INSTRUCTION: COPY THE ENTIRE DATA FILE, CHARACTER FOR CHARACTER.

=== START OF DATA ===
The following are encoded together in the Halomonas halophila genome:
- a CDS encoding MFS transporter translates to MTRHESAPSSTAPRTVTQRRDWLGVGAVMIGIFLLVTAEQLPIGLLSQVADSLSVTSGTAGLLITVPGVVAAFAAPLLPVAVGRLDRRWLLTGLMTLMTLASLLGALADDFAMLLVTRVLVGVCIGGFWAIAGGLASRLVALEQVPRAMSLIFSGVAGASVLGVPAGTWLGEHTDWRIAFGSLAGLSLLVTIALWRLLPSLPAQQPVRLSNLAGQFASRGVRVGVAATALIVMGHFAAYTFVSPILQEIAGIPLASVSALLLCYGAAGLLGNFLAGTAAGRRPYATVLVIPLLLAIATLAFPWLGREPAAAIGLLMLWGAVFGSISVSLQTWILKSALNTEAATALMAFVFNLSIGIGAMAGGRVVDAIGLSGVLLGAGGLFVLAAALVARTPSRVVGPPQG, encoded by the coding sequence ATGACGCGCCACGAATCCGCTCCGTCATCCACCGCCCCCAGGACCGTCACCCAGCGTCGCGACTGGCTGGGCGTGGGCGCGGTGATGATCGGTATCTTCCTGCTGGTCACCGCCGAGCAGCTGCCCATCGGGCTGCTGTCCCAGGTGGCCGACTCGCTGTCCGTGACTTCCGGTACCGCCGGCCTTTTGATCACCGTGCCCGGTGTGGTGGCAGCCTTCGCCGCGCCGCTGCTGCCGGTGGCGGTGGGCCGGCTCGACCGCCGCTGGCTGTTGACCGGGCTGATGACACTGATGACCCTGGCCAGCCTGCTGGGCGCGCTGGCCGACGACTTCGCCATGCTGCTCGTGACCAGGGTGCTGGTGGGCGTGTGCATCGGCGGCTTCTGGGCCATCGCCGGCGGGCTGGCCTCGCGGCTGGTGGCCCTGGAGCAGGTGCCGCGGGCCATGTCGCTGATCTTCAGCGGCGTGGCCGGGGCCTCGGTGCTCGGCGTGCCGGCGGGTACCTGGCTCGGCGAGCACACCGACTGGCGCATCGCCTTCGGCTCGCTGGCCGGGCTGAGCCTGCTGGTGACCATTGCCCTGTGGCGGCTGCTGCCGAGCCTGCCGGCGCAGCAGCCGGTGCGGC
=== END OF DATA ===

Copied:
The following are encoded together in the Halomonas halophila genome:
- a CDS encoding MFS transporter translates to MTRHESAPSSTAPRTVTQRRDWLGVGAVMIGIFLLVTAEQLPIGLLSQVADSLSVTSGTAGLLITVPGVVAAFAAPLLPVAVGRLDRRWLLTGLMTLMTLASLLGALADDFAMLLVTRVLVGVCIGGFWAIAGGLASRLVALEQVPRAMSLIFSGVAGASVLGVPAGTWLGEHTDWRIAFGSLAGLSLLVTIALWRLLPSLPAQQPVRLSNLAGQFASRGVRVGVAATALIVMGHFAAYTFVSPILQEIAGIPLASVSALLLCYGAAGLLGNFLAGTAAGRRPYATVLVIPLLLAIATLAFPWLGREPAAAIGLLMLWGAVFGSISVSLQTWILKSALNTEAATALMAFVFNLSIGIGAMAGGRVVDAIGLSGVLLGAGGLFVLAAALVARTPSRVVGPPQG, encoded by the coding sequence ATGACGCGCCACGAATCCGCTCCGTCATCCACCGCCCCCAGGACCGTCACCCAGCGTCGCGACTGGCTGGGCGTGGGCGCGGTGATGATCGGTATCTTCCTGCTGGTCACCGCCGAGCAGCTGCCCATCGGGCTGCTGTCCCAGGTGGCCGACTCGCTGTCCGTGACTTCCGGTACCGCCGGCCTTTTGATCACCGTGCCCGGTGTGGTGGCAGCCTTCGCCGCGCCGCTGCTGCCGGTGGCGGTGGGCCGGCTCGACCGCCGCTGGCTGTTGACCGGGCTGATGACACTGATGACCCTGGCCAGCCTGCTGGGCGCGCTGGCCGACGACTTCGCCATGCTGCTCGTGACCAGGGTGCTGGTGGGCGTGTGCATCGGCGGCTTCTGGGCCATCGCCGGCGGGCTGGCCTCGCGGCTGGTGGCCCTGGAGCAGGTGCCGCGGGCCATGTCGCTGATCTTCAGCGGCGTGGCCGGGGCCTCGGTGCTCGGCGTGCCGGCGGGTACCTGGCTCGGCGAGCACACCGACTGGCGCATCGCCTTCGGCTCGCTGGCCGGGCTGAGCCTGCTGGTGACCATTGCCCTGTGGCGGCTGCTGCCGAGCCTGCCGGCGCAGCAGCCGGTGCGGC